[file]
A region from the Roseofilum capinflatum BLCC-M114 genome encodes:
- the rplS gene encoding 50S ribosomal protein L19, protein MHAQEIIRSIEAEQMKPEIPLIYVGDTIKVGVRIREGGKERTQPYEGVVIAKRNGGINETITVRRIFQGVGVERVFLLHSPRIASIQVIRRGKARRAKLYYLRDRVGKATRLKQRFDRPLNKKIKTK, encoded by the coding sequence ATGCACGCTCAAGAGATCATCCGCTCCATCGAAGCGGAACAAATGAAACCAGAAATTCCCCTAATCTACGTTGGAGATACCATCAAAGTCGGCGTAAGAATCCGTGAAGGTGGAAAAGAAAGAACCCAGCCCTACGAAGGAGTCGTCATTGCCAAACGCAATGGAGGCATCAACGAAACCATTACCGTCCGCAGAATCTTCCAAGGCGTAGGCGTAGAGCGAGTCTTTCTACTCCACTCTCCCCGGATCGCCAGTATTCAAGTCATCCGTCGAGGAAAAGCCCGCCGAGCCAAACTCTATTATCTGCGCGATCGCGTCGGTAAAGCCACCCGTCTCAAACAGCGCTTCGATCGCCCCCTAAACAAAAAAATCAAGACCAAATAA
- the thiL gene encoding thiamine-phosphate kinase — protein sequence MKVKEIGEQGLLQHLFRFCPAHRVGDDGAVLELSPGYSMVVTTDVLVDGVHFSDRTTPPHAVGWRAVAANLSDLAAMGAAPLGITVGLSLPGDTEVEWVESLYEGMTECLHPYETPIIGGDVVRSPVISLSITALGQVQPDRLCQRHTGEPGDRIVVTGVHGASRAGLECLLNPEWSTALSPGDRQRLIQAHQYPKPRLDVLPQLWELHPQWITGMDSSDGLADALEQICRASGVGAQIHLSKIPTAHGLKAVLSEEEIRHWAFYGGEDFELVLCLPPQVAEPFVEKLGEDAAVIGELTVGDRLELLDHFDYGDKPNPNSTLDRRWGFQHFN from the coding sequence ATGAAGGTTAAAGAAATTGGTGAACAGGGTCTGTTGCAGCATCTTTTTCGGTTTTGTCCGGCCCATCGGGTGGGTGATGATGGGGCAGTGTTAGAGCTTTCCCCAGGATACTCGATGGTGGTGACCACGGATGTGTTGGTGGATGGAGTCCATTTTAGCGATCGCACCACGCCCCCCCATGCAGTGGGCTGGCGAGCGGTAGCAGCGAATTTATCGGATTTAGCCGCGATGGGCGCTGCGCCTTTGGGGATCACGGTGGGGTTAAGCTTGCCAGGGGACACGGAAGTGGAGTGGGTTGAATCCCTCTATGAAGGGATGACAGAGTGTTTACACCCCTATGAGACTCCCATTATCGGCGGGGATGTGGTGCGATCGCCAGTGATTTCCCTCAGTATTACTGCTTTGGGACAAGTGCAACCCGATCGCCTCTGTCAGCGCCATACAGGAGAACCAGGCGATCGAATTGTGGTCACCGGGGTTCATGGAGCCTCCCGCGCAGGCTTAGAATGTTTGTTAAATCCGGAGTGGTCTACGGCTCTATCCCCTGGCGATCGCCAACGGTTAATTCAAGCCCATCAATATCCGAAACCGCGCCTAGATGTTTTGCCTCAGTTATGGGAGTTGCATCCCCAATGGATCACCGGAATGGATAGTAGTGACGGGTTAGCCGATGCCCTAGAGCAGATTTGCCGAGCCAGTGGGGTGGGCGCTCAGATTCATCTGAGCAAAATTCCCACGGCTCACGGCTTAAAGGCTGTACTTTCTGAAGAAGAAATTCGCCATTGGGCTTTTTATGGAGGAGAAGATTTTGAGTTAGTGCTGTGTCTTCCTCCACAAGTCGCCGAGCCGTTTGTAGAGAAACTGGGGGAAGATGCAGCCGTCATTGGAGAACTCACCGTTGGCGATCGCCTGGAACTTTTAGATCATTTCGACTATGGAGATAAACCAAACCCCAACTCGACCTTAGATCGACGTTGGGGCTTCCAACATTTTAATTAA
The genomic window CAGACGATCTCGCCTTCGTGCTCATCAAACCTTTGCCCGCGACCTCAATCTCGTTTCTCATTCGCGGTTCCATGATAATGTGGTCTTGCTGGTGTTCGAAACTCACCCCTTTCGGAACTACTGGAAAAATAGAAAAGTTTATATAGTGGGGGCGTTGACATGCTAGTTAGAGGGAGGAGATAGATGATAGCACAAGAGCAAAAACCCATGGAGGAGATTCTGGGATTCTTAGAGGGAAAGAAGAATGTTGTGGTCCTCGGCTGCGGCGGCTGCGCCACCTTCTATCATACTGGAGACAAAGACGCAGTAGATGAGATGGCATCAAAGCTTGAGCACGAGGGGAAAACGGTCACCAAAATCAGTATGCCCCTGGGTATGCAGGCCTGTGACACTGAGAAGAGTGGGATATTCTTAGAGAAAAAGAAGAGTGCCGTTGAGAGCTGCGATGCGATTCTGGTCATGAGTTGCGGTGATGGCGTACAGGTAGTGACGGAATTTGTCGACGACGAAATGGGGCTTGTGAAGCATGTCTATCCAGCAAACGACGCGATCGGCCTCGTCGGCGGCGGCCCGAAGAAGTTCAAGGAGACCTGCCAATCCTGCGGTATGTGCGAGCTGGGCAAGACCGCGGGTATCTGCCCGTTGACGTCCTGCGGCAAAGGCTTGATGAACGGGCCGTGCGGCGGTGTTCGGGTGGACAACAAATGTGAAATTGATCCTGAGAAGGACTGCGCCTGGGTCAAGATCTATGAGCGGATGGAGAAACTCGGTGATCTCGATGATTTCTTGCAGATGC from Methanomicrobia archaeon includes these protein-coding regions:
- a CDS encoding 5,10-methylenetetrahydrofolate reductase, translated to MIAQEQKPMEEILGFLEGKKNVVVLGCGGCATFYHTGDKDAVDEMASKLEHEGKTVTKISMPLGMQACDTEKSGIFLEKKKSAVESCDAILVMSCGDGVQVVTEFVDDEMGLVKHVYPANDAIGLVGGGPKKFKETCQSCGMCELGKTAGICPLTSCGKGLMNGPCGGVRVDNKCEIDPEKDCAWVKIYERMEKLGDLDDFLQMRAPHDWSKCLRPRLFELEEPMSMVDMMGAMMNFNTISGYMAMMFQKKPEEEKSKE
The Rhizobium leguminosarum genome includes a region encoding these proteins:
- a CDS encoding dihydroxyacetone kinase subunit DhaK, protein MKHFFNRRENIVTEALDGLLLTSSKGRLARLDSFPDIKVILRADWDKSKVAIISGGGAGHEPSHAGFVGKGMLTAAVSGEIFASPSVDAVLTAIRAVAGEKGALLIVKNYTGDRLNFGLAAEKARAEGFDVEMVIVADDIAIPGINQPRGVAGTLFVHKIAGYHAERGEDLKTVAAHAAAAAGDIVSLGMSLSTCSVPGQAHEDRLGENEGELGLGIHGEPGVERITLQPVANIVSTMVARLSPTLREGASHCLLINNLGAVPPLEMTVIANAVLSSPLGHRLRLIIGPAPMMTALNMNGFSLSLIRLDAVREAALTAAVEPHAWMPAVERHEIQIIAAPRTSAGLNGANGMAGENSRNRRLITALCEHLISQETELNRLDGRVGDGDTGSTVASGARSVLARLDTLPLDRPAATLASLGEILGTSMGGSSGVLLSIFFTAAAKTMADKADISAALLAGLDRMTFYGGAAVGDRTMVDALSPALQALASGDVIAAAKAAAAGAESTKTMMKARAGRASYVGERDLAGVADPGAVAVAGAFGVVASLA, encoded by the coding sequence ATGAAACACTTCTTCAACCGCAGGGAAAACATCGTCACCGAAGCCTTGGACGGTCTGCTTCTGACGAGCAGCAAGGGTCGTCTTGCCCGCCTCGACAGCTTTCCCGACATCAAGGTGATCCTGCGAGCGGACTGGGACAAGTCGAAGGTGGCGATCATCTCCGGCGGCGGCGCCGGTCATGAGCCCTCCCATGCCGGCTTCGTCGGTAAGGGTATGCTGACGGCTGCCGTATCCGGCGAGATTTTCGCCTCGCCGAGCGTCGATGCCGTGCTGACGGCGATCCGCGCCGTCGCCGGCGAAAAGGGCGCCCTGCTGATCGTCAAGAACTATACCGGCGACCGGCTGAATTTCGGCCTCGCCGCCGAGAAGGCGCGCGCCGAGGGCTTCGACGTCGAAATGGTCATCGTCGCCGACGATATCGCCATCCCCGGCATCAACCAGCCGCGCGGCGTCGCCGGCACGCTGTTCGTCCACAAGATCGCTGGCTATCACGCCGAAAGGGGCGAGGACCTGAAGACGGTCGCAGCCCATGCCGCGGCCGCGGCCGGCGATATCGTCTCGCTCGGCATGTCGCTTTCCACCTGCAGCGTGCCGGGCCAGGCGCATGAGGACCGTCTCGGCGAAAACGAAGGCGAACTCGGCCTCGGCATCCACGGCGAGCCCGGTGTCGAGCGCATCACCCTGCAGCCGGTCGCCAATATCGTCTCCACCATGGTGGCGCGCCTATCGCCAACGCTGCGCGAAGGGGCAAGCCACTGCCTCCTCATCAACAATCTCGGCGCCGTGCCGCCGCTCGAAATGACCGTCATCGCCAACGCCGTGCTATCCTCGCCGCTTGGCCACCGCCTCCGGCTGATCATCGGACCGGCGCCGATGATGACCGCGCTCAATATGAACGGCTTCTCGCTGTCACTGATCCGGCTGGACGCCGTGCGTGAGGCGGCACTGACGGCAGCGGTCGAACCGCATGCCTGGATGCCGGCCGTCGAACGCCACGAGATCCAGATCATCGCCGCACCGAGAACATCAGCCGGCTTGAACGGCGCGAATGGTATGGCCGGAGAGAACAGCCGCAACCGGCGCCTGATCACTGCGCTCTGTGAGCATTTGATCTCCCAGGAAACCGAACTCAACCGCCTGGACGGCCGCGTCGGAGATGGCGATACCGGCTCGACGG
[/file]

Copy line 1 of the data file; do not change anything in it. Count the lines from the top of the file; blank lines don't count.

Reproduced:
A region from the Roseofilum capinflatum BLCC-M114 genome encodes: